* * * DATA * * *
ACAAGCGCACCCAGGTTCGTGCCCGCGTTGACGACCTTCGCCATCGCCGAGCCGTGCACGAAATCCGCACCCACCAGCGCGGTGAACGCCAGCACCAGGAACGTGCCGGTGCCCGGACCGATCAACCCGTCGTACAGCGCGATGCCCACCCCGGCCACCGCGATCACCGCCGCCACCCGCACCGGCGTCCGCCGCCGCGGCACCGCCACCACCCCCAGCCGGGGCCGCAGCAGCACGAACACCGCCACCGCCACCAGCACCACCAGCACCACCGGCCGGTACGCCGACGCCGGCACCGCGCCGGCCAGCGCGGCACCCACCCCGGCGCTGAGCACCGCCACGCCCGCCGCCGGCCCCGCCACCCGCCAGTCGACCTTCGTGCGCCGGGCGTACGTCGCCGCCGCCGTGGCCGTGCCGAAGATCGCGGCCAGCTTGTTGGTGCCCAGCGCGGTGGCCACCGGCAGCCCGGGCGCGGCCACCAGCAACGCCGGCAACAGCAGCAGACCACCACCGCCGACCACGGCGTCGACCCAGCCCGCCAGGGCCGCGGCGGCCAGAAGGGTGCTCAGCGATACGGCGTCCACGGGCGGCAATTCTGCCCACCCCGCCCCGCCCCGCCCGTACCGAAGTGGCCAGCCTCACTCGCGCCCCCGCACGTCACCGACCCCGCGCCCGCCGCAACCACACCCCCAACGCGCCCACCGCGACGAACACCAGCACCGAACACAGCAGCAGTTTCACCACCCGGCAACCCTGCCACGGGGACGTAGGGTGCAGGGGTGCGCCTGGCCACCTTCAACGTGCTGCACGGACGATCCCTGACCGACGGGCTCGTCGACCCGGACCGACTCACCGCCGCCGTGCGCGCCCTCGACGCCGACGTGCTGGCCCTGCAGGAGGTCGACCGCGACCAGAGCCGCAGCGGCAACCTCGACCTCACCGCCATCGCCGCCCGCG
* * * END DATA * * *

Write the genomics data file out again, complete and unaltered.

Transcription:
ACAAGCGCACCCAGGTTCGTGCCCGCGTTGACGACCTTCGCCATCGCCGAGCCGTGCACGAAATCCGCACCCACCAGCGCGGTGAACGCCAGCACCAGGAACGTGCCGGTGCCCGGACCGATCAACCCGTCGTACAGCGCGATGCCCACCCCGGCCACCGCGATCACCGCCGCCACCCGCACCGGCGTCCGCCGCCGCGGCACCGCCACCACCCCCAGCCGGGGCCGCAGCAGCACGAACACCGCCACCGCCACCAGCACCACCAGCACCACCGGCCGGTACGCCGACGCCGGCACCGCGCCGGCCAGCGCGGCACCCACCCCGGCGCTGAGCACCGCCACGCCCGCCGCCGGCCCCGCCACCCGCCAGTCGACCTTCGTGCGCCGGGCGTACGTCGCCGCCGCCGTGGCCGTGCCGAAGATCGCGGCCAGCTTGTTGGTGCCCAGCGCGGTGGCCACCGGCAGCCCGGGCGCGGCCACCAGCAACGCCGGCAACAGCAGCAGACCACCACCGCCGACCACGGCGTCGACCCAGCCCGCCAGGGCCGCGGCGGCCAGAAGGGTGCTCAGCGATACGGCGTCCACGGGCGGCAATTCTGCCCACCCCGCCCCGCCCCGCCCGTACCGAAGTGGCCAGCCTCACTCGCGCCCCCGCACGTCACCGACCCCGCGCCCGCCGCAACCACACCCCCAACGCGCCCACCGCGACGAACACCAGCACCGAACACAGCAGCAGTTTCACCACCCGGCAACCCTGCCACGGGGACGTAGGGTGCAGGGGTGCGCCTGGCCACCTTCAACGTGCTGCACGGACGATCCCTGACCGACGGGCTCGTCGACCCGGACCGACTCACCGCCGCCGTGCGCGCCCTCGACGCCGACGTGCTGGCCCTGCAGGAGGTCGACCGCGACCAGAGCCGCAGCGGCAACCTCGACCTCACCGCCATCGCCGCCCGCG